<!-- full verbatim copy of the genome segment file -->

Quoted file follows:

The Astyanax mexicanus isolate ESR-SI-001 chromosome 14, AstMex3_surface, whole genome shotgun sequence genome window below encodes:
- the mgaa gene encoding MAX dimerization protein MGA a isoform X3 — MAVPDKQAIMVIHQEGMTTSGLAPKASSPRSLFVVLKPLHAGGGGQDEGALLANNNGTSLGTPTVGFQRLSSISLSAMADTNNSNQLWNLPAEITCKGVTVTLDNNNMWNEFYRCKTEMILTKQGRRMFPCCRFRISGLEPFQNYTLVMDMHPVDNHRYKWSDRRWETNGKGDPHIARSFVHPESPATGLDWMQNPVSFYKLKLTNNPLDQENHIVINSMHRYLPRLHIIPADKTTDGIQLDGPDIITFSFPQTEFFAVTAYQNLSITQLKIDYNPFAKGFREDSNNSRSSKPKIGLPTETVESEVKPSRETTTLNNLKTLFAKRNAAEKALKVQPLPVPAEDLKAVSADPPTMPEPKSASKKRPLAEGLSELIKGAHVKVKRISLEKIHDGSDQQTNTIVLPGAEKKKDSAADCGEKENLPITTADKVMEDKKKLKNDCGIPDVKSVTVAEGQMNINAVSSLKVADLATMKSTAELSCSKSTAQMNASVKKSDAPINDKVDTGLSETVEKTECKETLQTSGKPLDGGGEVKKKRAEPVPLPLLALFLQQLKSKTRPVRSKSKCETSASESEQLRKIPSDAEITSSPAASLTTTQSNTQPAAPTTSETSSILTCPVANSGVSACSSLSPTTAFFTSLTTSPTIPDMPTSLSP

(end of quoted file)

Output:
The Astyanax mexicanus isolate ESR-SI-001 chromosome 14, AstMex3_surface, whole genome shotgun sequence genome window below encodes:
- the mgaa gene encoding MAX dimerization protein MGA a isoform X3 — MAVPDKQAIMVIHQEGMTTSGLAPKASSPRSLFVVLKPLHAGGGGQDEGALLANNNGTSLGTPTVGFQRLSSISLSAMADTNNSNQLWNLPAEITCKGVTVTLDNNNMWNEFYRCKTEMILTKQGRRMFPCCRFRISGLEPFQNYTLVMDMHPVDNHRYKWSDRRWETNGKGDPHIARSFVHPESPATGLDWMQNPVSFYKLKLTNNPLDQENHIVINSMHRYLPRLHIIPADKTTDGIQLDGPDIITFSFPQTEFFAVTAYQNLSITQLKIDYNPFAKGFREDSNNSRSSKPKIGLPTETVESEVKPSRETTTLNNLKTLFAKRNAAEKALKVQPLPVPAEDLKAVSADPPTMPEPKSASKKRPLAEGLSELIKGAHVKVKRISLEKIHDGSDQQTNTIVLPGAEKKKDSAADCGEKENLPITTADKVMEDKKKLKNDCGIPDVKSVTVAEGQMNINAVSSLKVADLATMKSTAELSCSKSTAQMNASVKKSDAPINDKVDTGLSETVEKTECKETLQTSGKPLDGGGEVKKKRAEPVPLPLLALFLQQLKSKTRPVRSKSKCETSASESEQLRKIPSDAEITSSPAASLTTTQSNTQPAAPTTSETSSILTCPVANSGVSACSSLSPTTAFFTSLTTSPTIPDMPTSLSP